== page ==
At Easter, he snapped at my father who tried to scratch his ear while the dog was standing in the kitchen. He snapped at a neighbor while we were out walking. He has snapped at all of us at one time or another. (And believe me, it's terrifying. Teeth bared and snarling. Phew.) Finally, one night, he drew blood on my forehead. I contacted the adoption group and they put me in touch with a non-vet behaviorist who recommended a LOT of things. I researched one of the recommended items and there were many articles linking it to pre-mature death, so I looked for another behaviorist.

 

One of the items this person recommended however, was a 5 panel thyroid test with an evaluation by MSU. Our vet agreed with that suggestion. This was about $300 plus the vet did some "super" chemistry for another $200. The super chemistry said his creatinine levels are high. They want me to catch his "morning pee" (yep, you read that correctly). The thyroid test came back with diagnosis of "hypothyroidism due to lymphocytic thyroiditis". It says, "Results as these occur in greyhounds but are uncommon." Oh, and his underbelly turned purple, which we assumed was him aging but they now tell us is a classic sign of hypothyroidism.

 

We are currently working with a DVM Behaviorist recommended by our vet. I have 3 Adaptil diffusers plugged in around the house. He is wearing an Adaptil collar. He is taking .6mg of Soloxine for the thyroid. They want us to get a Royal Canin Hydrolyzed Protein dog food that is $85 for 25 lbs. They gave us 10 pages of instructions which I'm still making by way through. We have to have his blood retested before we get a renewal for the thyroid meds, so another $300 I'm guessing. They wanted to give him the puppy prozac but I asked to hold off for a while, until we see what the soloxine does.

 

His latest joy is to steal things. Shoes, couch pillows, socks, clothing, etc and run with them to his crate. I offer a trade for one of his toys and we usually resolve it peacefully. He also loves to throw his XL Kong up in the air and let it bounce, then scramble after it. I'm okay with this for the first 30 minutes, then I try to trade for a softer toy.

 

For all that, and I have no idea why, but I like the dog. And I suspect that on some level he feels the same.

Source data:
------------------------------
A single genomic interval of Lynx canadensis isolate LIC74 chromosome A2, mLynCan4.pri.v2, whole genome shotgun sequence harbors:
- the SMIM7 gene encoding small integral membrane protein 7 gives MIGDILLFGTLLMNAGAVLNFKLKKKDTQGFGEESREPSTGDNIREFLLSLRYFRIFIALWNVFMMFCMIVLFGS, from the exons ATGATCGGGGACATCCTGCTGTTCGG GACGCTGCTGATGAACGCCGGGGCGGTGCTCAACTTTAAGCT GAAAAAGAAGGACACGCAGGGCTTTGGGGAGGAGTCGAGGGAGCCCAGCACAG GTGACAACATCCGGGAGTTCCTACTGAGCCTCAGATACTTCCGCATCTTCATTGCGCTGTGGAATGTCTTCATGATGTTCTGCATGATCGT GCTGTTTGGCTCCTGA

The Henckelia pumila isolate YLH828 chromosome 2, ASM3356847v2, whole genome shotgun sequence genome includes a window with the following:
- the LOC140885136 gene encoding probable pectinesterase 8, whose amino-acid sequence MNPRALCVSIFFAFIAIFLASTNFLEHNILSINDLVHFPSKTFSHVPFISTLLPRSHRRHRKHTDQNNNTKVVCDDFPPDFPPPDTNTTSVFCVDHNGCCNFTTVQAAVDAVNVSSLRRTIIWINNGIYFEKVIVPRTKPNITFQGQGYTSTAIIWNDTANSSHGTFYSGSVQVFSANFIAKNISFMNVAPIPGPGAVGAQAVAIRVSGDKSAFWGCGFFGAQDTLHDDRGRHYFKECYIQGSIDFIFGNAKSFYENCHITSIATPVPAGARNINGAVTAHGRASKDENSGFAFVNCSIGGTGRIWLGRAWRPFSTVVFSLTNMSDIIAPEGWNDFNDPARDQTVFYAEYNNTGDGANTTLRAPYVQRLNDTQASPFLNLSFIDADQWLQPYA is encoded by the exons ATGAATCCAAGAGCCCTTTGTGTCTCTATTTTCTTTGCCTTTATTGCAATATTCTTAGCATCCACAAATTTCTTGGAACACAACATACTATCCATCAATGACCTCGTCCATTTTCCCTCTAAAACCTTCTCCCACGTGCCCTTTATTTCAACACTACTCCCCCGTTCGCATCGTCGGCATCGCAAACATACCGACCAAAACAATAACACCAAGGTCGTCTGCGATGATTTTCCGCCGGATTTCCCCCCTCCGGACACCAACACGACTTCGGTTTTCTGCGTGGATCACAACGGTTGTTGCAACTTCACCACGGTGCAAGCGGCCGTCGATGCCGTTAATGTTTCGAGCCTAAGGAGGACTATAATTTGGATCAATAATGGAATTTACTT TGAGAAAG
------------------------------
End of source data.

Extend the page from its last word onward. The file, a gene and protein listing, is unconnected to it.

So, hopefully this is the kind of story you were soliciting. If you feel less alone and I got to take my brain off of work for 15 minutes, we both win. Sorry my story doesn't have an ending, but it's still ongoing.

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Thank you for the encouraging words. We love him, but it is hard to keep a cool head when you feel like no matter how hard you try it doesn't make a difference.

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You DO have options. If you are truly overwhelmed - you could return him. 2 years is a LONG time to still be struggling this much. It's not the end of the world, and if he's just not a good fit for your home it could be better for you and the dog. I know you love him, but if the "fit" just isn't right - clinging to this isn't good for anyone. Greys are amazingly adaptable, and he could drop into another home that "fits" and be just fine. I know that's not what you're thinking, but it IS worth thinking about. Our goal is to put greys in homes that work. That means right dog - right home. There's no shame in throwing in the towel. Sometimes, you have to just realize, that no matter how hard you try, you got the "wrong dog". And that's OK.

 

If you were an adopter of a dog I'd fostered, and you called me after 2 years and said this - I'd say bring him back to me. We'll place him again, and we'll find another dog for you. It's not supposed to be hard (yes, at first it's hard). But it's supposed to be happy, and fun. If it's not, think about your options.

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Thank you for the encouraging words. We love him, but it is hard to keep a cool head when you feel like no matter how hard you try it doesn't make a difference.

 

I guess I don't understand what you think the dog is doing wrong???